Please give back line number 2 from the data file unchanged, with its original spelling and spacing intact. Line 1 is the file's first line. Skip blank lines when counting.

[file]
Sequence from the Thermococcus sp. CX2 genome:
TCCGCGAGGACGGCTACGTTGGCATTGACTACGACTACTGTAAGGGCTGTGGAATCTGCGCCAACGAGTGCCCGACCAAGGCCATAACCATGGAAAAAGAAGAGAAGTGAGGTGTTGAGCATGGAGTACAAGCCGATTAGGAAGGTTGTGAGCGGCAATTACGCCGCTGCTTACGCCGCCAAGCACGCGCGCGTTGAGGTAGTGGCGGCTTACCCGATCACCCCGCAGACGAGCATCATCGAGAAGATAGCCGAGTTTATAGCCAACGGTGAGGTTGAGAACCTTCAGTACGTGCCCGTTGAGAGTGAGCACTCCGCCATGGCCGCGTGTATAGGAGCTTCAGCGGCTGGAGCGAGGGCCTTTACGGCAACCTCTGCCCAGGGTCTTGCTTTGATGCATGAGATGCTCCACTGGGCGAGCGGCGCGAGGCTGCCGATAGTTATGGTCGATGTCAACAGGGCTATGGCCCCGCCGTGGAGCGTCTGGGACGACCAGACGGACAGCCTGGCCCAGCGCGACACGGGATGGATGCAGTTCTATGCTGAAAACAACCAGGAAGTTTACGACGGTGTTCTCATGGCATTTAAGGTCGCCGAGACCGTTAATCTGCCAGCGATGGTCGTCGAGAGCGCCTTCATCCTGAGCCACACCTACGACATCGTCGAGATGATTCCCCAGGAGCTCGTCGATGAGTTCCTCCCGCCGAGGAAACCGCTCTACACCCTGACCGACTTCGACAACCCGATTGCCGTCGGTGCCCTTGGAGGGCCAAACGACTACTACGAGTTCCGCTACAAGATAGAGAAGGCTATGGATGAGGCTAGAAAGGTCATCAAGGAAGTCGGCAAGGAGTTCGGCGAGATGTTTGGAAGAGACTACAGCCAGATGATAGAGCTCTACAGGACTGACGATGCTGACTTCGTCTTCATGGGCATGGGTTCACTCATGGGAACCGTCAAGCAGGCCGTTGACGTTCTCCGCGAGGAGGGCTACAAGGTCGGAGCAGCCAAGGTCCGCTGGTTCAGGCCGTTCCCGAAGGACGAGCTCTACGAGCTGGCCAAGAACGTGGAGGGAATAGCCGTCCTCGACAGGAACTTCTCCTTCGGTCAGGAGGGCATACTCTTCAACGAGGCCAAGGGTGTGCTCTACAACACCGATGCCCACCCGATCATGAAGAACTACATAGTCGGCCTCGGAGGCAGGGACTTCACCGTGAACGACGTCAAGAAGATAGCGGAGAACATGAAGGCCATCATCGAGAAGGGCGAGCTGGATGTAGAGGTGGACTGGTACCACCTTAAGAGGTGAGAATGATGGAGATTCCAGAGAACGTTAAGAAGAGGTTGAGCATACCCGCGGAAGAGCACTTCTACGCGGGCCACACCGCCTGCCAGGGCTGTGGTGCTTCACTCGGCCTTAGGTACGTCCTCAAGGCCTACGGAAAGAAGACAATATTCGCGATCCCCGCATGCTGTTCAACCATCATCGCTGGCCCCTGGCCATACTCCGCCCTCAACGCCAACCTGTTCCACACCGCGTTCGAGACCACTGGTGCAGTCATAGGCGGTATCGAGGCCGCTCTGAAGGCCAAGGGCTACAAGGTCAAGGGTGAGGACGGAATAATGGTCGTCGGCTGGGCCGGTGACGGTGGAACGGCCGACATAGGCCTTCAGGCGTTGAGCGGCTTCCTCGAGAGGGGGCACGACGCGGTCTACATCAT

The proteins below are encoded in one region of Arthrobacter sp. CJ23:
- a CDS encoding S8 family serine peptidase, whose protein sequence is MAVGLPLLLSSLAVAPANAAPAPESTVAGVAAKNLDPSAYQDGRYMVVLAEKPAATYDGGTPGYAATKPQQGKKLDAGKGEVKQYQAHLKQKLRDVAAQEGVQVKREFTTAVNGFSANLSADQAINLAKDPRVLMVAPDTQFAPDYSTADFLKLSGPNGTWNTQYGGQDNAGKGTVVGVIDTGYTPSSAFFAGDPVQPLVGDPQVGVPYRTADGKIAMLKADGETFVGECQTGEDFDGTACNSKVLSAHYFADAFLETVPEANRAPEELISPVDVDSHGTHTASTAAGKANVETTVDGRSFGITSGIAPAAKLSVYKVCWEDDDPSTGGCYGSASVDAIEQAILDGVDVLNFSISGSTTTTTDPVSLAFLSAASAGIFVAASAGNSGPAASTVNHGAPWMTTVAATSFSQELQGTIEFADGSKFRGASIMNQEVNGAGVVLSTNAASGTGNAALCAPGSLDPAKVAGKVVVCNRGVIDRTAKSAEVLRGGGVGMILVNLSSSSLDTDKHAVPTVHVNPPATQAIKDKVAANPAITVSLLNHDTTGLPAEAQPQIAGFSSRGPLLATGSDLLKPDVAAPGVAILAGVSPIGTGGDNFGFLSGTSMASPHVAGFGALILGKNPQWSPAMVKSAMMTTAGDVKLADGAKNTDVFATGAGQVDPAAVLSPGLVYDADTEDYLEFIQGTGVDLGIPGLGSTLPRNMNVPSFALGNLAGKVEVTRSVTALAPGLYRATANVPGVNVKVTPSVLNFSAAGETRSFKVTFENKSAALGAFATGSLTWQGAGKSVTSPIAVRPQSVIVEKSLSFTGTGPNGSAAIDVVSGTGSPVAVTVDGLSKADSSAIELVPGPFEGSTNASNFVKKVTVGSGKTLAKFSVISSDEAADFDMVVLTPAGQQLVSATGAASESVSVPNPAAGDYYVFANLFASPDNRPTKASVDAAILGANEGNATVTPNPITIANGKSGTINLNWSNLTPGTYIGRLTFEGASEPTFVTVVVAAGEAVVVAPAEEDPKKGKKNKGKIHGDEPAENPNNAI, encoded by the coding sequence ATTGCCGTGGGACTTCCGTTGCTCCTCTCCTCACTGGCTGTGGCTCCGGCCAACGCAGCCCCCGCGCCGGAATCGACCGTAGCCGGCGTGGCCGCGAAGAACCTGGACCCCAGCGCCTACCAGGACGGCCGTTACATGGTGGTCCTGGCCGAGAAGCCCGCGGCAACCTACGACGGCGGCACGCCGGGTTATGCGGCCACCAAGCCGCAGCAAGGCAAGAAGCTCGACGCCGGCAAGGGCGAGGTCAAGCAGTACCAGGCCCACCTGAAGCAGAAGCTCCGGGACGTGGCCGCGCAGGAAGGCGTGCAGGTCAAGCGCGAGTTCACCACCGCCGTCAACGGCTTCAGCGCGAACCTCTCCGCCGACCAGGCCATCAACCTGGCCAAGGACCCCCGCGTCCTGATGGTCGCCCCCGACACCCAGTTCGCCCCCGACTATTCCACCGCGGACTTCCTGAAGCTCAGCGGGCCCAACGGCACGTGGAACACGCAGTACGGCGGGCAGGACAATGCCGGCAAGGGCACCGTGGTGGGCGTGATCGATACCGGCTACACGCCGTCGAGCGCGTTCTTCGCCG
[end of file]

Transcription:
TCCGCGAGGACGGCTACGTTGGCATTGACTACGACTACTGTAAGGGCTGTGGAATCTGCGCCAACGAGTGCCCGACCAAGGCCATAACCATGGAAAAAGAAGAGAAGTGAGGTGTTGAGCATGGAGTACAAGCCGATTAGGAAGGTTGTGAGCGGCAATTACGCCGCTGCTTACGCCGCCAAGCACGCGCGCGTTGAGGTAGTGGCGGCTTACCCGATCACCCCGCAGACGAGCATCATCGAGAAGATAGCCGAGTTTATAGCCAACGGTGAGGTTGAGAACCTTCAGTACGTGCCCGTTGAGAGTGAGCACTCCGCCATGGCCGCGTGTATAGGAGCTTCAGCGGCTGGAGCGAGGGCCTTTACGGCAACCTCTGCCCAGGGTCTTGCTTTGATGCATGAGATGCTCCACTGGGCGAGCGGCGCGAGGCTGCCGATAGTTATGGTCGATGTCAACAGGGCTATGGCCCCGCCGTGGAGCGTCTGGGACGACCAGACGGACAGCCTGGCCCAGCGCGACACGGGATGGATGCAGTTCTATGCTGAAAACAACCAGGAAGTTTACGACGGTGTTCTCATGGCATTTAAGGTCGCCGAGACCGTTAATCTGCCAGCGATGGTCGTCGAGAGCGCCTTCATCCTGAGCCACACCTACGACATCGTCGAGATGATTCCCCAGGAGCTCGTCGATGAGTTCCTCCCGCCGAGGAAACCGCTCTACACCCTGACCGACTTCGACAACCCGATTGCCGTCGGTGCCCTTGGAGGGCCAAACGACTACTACGAGTTCCGCTACAAGATAGAGAAGGCTATGGATGAGGCTAGAAAGGTCATCAAGGAAGTCGGCAAGGAGTTCGGCGAGATGTTTGGAAGAGACTACAGCCAGATGATAGAGCTCTACAGGACTGACGATGCTGACTTCGTCTTCATGGGCATGGGTTCACTCATGGGAACCGTCAAGCAGGCCGTTGACGTTCTCCGCGAGGAGGGCTACAAGGTCGGAGCAGCCAAGGTCCGCTGGTTCAGGCCGTTCCCGAAGGACGAGCTCTACGAGCTGGCCAAGAACGTGGAGGGAATAGCCGTCCTCGACAGGAACTTCTCCTTCGGTCAGGAGGGCATACTCTTCAACGAGGCCAAGGGTGTGCTCTACAACACCGATGCCCACCCGATCATGAAGAACTACATAGTCGGCCTCGGAGGCAGGGACTTCACCGTGAACGACGTCAAGAAGATAGCGGAGAACATGAAGGCCATCATCGAGAAGGGCGAGCTGGATGTAGAGGTGGACTGGTACCACCTTAAGAGGTGAGAATGATGGAGATTCCAGAGAACGTTAAGAAGAGGTTGAGCATACCCGCGGAAGAGCACTTCTACGCGGGCCACACCGCCTGCCAGGGCTGTGGTGCTTCACTCGGCCTTAGGTACGTCCTCAAGGCCTACGGAAAGAAGACAATATTCGCGATCCCCGCATGCTGTTCAACCATCATCGCTGGCCCCTGGCCATACTCCGCCCTCAACGCCAACCTGTTCCACACCGCGTTCGAGACCACTGGTGCAGTCATAGGCGGTATCGAGGCCGCTCTGAAGGCCAAGGGCTACAAGGTCAAGGGTGAGGACGGAATAATGGTCGTCGGCTGGGCCGGTGACGGTGGAACGGCCGACATAGGCCTTCAGGCGTTGAGCGGCTTCCTCGAGAGGGGGCACGACGCGGTCTACATCAT